The intense Tiptree-ish envisioning of humanity's self-destructive tendencies is familiar from Bennett's first novel Mr Shivers (2010). That depression-era gothic ran, as The Company Man runs at times, a little too smoothly in the grooves of its forbears, but maintained a hypnotically claustrophobic tone, and conjured a vividly apocalyptic America. By necessity and design The Company Man is a less personal, more expansive novel, but Bennett makes the most of his new elbow room. If any element of the style falters, it's the dialogue, particularly in the case of Garvey—I can't claim to be an expert in American police jargon, but between "catching bodies" and referring to himself as "murder police," Garvey occasionally sounds a little too much like he's just walked off the set of The Wire. The disparate regions and landmarks of Evesden are described in muscular, memorable terms, however, from the eerie abandoned cement monoliths of the Construct land reclamation project, "like the ruins of a primitive temple" (p. 122), to the spotlights that rake the night sky, "a forest of soft white trunks" moving in "strange waltzes" (p. 55), to McNaughton HQ itself, "the Nail," a a fat shaft with a jade steeple scraping the sky. Perhaps more important is the attention paid to the mythology of the city, the rumors about the workings of the Nail, the wild speculation about the true origins of Kulahee's gizmos, the savior stories about union leader Mickey Tazz that circulate among the city's working class. All of it gives Evesden and its inhabitants crucial texture and history, and means that when Bennett does shift back into the more horrific register familiar from Mr Shivers, the novel becomes differently effective, offering a startling flash of the strange darkness lying just beneath the streets.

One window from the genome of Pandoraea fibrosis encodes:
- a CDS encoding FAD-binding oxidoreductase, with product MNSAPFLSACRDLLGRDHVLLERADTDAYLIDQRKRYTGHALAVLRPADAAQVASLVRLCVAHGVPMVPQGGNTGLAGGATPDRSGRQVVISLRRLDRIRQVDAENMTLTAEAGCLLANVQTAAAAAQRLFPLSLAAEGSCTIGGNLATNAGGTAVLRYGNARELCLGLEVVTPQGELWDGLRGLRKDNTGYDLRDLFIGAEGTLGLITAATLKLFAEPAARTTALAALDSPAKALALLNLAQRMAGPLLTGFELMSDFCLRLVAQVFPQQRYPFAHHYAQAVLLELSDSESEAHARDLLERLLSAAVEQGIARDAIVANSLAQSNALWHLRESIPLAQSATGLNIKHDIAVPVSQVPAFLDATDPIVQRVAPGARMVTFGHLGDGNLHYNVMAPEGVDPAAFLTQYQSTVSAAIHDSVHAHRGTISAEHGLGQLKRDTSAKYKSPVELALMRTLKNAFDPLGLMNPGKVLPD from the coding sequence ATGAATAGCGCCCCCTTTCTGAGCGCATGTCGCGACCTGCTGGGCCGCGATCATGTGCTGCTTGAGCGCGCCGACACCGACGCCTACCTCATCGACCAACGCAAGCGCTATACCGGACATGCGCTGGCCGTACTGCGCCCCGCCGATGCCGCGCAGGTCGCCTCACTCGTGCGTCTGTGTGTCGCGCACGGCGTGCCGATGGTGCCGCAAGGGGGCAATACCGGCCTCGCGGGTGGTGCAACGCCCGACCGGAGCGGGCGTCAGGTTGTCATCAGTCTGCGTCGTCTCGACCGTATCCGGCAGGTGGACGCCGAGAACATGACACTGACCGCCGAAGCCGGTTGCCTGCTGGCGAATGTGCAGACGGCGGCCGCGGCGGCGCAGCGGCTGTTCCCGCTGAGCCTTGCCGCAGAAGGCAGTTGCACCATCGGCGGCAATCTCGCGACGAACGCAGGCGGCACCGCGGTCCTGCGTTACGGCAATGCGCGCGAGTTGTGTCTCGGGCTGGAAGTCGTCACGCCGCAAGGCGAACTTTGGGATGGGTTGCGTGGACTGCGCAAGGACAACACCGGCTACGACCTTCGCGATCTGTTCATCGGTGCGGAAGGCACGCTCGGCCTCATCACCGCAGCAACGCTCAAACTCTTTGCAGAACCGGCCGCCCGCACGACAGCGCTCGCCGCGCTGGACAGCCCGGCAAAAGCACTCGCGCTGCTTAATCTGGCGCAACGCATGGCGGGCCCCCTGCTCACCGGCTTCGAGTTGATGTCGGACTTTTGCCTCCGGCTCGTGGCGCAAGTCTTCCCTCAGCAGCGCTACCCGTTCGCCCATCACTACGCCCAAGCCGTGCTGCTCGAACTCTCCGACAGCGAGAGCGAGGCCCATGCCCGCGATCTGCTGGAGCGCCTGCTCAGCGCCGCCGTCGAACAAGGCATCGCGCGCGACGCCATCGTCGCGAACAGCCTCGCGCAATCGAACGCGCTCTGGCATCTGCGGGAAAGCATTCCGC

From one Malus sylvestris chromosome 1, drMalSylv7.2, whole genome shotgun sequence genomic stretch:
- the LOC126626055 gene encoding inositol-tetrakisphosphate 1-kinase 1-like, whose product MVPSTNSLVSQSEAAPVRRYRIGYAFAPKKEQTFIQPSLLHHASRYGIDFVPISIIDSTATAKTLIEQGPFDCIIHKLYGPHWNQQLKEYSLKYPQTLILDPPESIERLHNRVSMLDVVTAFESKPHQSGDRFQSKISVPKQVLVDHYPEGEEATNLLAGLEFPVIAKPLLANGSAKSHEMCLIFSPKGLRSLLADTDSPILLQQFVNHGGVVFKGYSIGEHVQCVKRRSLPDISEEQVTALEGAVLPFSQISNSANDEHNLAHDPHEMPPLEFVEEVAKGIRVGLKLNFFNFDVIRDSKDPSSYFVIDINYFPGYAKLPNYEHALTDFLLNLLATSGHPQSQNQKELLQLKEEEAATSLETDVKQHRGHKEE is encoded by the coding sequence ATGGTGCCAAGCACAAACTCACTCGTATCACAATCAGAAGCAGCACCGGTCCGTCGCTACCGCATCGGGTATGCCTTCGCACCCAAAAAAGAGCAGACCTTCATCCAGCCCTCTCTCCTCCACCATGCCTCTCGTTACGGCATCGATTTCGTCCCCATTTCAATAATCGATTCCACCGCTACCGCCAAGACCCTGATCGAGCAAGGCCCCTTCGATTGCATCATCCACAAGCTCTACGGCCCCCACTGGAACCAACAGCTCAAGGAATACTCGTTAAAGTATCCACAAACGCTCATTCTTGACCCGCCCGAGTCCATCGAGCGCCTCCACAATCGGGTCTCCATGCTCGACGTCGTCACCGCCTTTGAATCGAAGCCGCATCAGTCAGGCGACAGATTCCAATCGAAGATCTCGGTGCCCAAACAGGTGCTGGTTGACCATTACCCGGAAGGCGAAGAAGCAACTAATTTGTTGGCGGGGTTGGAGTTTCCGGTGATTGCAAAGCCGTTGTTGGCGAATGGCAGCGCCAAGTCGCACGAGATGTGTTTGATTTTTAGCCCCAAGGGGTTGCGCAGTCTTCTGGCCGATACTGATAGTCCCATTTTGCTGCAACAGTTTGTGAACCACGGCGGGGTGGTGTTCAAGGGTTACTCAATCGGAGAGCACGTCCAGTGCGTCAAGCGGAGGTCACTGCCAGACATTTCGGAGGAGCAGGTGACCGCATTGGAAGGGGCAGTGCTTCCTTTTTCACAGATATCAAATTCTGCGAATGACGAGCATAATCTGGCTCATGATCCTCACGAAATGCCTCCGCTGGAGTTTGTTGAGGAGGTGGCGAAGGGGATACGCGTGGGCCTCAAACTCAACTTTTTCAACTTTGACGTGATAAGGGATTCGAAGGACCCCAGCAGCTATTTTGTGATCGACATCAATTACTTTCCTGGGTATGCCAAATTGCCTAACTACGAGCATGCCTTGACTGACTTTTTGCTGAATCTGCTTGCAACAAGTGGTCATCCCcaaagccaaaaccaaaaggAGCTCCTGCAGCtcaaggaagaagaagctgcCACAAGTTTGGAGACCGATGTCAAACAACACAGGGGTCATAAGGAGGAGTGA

Where that darkness comes from, and who it affects, become two of the novel's core questions. Increasingly it becomes figured as the regrettable but unavoidable corollary of progress, an argument made most tellingly by Evans, Hayes's boss at McNaughton: